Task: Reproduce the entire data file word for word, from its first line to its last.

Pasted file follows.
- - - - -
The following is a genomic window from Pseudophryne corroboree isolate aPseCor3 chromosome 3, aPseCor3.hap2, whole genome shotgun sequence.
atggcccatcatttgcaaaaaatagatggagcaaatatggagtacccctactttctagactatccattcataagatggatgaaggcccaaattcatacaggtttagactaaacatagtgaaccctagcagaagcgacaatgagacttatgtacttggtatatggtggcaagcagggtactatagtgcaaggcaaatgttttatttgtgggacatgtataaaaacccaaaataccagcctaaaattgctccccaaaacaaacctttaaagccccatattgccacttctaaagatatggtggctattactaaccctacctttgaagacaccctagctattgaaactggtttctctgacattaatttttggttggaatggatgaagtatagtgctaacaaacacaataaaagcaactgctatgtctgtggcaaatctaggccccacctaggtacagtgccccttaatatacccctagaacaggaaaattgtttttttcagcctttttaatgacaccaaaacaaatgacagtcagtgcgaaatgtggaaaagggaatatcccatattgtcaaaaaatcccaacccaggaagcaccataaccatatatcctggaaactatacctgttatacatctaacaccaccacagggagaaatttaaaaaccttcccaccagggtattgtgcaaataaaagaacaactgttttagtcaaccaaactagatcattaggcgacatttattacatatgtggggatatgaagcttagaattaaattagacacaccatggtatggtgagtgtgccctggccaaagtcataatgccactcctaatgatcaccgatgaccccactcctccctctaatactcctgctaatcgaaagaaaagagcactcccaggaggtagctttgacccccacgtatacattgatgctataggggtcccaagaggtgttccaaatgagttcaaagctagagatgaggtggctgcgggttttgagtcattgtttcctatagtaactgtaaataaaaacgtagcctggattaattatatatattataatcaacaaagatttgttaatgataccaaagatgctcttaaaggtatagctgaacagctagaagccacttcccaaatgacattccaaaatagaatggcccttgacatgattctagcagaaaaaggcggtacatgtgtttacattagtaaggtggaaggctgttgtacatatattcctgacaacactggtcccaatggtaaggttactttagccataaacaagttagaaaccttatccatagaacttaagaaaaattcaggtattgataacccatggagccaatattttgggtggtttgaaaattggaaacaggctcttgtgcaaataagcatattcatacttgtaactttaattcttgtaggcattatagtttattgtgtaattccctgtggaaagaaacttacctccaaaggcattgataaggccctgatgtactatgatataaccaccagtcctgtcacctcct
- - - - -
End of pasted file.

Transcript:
The following is a genomic window from Pseudophryne corroboree isolate aPseCor3 chromosome 3, aPseCor3.hap2, whole genome shotgun sequence.
atggcccatcatttgcaaaaaatagatggagcaaatatggagtacccctactttctagactatccattcataagatggatgaaggcccaaattcatacaggtttagactaaacatagtgaaccctagcagaagcgacaatgagacttatgtacttggtatatggtggcaagcagggtactatagtgcaaggcaaatgttttatttgtgggacatgtataaaaacccaaaataccagcctaaaattgctccccaaaacaaacctttaaagccccatattgccacttctaaagatatggtggctattactaaccctacctttgaagacaccctagctattgaaactggtttctctgacattaatttttggttggaatggatgaagtatagtgctaacaaacacaataaaagcaactgctatgtctgtggcaaatctaggccccacctaggtacagtgccccttaatatacccctagaacaggaaaattgtttttttcagcctttttaatgacaccaaaacaaatgacagtcagtgcgaaatgtggaaaagggaatatcccatattgtcaaaaaatcccaacccaggaagcaccataaccatatatcctggaaactatacctgttatacatctaacaccaccacagggagaaatttaaaaaccttcccaccagggtattgtgcaaataaaagaacaactgttttagtcaaccaaactagatcattaggcgacatttattacatatgtggggatatgaagcttagaattaaattagacacaccatggtatggtgagtgtgccctggccaaagtcataatgccactcctaatgatcaccgatgaccccactcctccctctaatactcctgctaatcgaaagaaaagagcactcccaggaggtagctttgacccccacgtatacattgatgctataggggtcccaagaggtgttccaaatgagttcaaagctagagatgaggtggctgcgggttttgagtcattgtttcctatagtaactgtaaataaaaacgtagcctggattaattatatatattataatcaacaaagatttgttaatgataccaaagatgctcttaaaggtatagctgaacagctagaagccacttcccaaatgacattccaaaatagaatggcccttgacatgattctagcagaaaaaggcggtacatgtgtttacattagtaaggtggaaggctgttgtacatatattcctgacaacactggtcccaatggtaaggttactttagccataaacaagttagaaaccttatccatagaacttaagaaaaattcaggtattgataacccatggagccaatattttgggtggtttgaaaattggaaacaggctcttgtgcaaataagcatattcatacttgtaactttaattcttgtaggcattatagtttattgtgtaattccctgtggaaagaaacttacctccaaaggcattgataaggccctgatgtactatgatataaccaccagtcctgtcacctcct